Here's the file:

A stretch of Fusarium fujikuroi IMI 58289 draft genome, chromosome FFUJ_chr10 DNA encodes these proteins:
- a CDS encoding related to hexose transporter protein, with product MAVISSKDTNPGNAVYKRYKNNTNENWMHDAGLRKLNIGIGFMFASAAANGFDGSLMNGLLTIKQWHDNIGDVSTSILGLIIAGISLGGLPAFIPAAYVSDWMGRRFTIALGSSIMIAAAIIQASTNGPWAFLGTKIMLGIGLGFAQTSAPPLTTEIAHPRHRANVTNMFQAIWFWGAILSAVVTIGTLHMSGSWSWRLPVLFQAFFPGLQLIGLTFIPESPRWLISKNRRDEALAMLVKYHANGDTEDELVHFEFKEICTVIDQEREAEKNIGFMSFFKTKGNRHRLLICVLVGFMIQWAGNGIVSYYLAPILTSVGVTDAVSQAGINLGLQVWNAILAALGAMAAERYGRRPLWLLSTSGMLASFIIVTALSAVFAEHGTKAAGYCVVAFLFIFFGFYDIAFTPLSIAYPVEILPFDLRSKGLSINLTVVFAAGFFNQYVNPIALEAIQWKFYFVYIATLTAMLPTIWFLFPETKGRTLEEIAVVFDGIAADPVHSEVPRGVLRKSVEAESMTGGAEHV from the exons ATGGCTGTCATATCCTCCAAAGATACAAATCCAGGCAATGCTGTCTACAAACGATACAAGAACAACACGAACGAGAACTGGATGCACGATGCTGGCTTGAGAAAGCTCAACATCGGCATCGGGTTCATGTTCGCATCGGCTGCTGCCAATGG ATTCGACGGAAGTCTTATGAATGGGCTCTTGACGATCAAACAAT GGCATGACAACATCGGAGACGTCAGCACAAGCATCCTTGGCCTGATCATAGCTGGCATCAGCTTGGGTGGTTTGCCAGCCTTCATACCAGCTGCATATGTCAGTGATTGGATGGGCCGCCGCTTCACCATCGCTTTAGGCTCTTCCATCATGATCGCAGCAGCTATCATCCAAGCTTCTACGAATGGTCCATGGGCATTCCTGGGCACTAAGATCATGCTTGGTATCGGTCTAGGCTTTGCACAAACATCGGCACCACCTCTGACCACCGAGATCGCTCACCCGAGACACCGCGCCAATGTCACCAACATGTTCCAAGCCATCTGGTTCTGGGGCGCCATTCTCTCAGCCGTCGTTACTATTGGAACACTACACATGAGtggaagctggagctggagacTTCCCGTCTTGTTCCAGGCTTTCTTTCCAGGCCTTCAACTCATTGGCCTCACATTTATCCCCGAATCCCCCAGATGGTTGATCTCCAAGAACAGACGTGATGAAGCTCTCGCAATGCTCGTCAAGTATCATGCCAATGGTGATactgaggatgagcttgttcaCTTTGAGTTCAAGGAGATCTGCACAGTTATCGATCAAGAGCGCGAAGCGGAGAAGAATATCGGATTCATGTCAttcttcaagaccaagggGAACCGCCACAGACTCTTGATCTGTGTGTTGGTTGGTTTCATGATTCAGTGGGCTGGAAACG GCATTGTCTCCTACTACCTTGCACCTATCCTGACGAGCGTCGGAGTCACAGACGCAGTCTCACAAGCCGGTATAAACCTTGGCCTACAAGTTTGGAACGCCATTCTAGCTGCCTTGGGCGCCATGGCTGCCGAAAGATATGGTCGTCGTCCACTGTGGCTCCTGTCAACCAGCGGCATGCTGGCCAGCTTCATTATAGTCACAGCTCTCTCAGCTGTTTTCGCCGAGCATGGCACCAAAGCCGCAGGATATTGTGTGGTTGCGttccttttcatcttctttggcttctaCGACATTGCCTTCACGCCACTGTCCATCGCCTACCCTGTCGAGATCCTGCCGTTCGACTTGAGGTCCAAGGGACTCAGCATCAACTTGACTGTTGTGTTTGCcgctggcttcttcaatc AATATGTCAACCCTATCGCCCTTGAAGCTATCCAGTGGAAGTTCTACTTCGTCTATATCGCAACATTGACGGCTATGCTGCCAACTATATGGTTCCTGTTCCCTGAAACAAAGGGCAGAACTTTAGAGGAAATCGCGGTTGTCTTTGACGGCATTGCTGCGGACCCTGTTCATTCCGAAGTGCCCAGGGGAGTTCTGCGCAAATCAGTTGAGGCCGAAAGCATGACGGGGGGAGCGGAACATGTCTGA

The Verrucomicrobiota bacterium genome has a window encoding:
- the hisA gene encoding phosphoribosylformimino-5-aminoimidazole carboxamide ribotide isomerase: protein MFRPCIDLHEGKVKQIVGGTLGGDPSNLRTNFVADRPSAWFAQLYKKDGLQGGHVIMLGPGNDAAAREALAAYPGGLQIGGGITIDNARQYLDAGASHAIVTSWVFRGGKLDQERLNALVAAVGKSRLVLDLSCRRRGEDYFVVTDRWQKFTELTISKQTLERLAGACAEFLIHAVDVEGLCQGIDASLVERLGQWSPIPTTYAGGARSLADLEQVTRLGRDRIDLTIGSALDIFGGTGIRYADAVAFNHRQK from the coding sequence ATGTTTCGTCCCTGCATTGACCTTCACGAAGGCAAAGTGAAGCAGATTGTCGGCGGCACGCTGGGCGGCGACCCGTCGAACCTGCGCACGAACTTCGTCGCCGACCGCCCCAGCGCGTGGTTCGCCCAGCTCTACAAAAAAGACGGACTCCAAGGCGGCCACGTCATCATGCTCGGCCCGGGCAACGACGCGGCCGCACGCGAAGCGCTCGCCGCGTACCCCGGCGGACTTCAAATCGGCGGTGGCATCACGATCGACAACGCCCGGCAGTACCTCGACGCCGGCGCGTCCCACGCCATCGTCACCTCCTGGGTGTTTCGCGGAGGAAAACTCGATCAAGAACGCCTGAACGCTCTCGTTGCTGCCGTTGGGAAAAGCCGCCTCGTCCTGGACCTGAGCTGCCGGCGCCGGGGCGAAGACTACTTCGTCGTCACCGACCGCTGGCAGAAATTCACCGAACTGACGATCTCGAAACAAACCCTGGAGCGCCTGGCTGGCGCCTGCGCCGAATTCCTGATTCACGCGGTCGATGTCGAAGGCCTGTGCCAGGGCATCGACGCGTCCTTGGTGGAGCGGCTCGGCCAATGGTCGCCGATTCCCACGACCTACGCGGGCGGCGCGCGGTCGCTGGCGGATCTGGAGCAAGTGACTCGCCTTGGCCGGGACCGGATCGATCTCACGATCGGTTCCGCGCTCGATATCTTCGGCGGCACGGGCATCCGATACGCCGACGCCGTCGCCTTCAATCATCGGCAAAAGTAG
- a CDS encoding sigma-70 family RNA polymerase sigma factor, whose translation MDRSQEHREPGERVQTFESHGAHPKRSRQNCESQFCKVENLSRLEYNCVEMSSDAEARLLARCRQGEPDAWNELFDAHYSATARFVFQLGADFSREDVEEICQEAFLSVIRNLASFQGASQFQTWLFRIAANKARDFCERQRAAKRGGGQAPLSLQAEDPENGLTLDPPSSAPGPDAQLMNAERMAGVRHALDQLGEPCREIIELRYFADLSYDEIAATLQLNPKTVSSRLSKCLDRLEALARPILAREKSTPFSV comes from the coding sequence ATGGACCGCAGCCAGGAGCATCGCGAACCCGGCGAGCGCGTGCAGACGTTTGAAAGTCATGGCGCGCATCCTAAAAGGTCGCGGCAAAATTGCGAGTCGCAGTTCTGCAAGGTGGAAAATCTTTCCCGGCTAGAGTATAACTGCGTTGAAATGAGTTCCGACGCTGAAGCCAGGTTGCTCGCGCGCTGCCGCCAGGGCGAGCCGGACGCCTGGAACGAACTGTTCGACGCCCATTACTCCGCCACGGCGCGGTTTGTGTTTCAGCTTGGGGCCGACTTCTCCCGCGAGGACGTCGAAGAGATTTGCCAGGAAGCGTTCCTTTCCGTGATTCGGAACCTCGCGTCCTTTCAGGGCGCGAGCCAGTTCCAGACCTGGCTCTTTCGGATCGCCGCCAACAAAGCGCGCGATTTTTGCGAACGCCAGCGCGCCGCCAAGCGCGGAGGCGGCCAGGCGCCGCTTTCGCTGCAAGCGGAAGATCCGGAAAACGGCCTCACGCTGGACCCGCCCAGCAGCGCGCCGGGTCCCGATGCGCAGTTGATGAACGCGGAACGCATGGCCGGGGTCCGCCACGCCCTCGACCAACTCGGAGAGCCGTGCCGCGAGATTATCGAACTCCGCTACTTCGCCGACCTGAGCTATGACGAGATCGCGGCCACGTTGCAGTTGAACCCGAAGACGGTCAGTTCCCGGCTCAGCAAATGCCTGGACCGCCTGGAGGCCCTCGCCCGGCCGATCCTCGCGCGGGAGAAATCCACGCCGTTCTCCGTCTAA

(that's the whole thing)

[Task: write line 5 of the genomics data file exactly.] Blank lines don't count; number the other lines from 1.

- a CDS encoding sigma-70 family RNA polymerase sigma factor, whose translation MDRSQEHREPGERVQTFESHGAHPKRSRQNCESQFCKVENLSRLEYNCVEMSSDAEARLLARCRQGEPDAWNELFDAHYSATARFVFQLGADFSREDVEEICQEAFLSVIRNLASFQGASQFQTWLFRIAANKARDFCERQRAAKRGGGQAPLSLQAEDPENGLTLDPPSSAPGPDAQLMNAERMAGVRHALDQLGEPCREIIELRYFADLSYDEIAATLQLNPKTVSSRLSKCLDRLEALARPILAREKSTPFSV comes from the coding sequence ATGGACCGCAGCCAGGAGCATCGCGAACCCGGCGAGCGCGTGCAGACGTTTGAAAGTCATGGCGCGCATCCTAAAAGGTCGCGGCAAAATTGCGAGTCGCAGTTCTGCAAGGTGGAAAATCTTTCCCGGCTAGAGTATAACTGCGTTGAAATGAGTTCCGACGCTGAAGCCAGGTTGCTCGCGCGCTGCCGCCAGGGCGAGCCGGACGCCTGGAACGAACTGTTCGACGCCCATTACTCCGCCACGGCGCGGTTTGTGTTTCAGCTTGGGGCCGACTTCTCCCGCGAGGACGTCGAAGAGATTTGCCAGGAAGCGTTCCTTTCCGTGATTCGGAACCTCGCGTCCTTTCAGGGCGCGAGCCAGTTCCAGACCTGGCTCTTTCGGATCGCCGCCAACAAAGCGCGCGATTTTTGCGAACGCCAGCGCGCCGCCAAGCGCGGAGGCGGCCAGGCGCCGCTTTCGCTGCAAGCGGAAGATCCGGAAAACGGCCTCACGCTGGACCCGCCCAGCAGCGCGCCGGGTCCCGATGCGCAGTTGATGAACGCGGAACGCATGGCCGGGGTCCGCCACGCCCTCGACCAACTCGGAGAGCCGTGCCGCGAGATTATCGAACTCCGCTACTTCGCCGACCTGAGCTATGACGAGATCGCGGCCACGTTGCAGTTGAACCCGAAGACGGTCAGTTCCCGGCTCAGCAAATGCCTGGACCGCCTGGAGGCCCTCGCCCGGCCGATCCTCGCGCGGGAGAAATCCACGCCGTTCTCCGTCTAA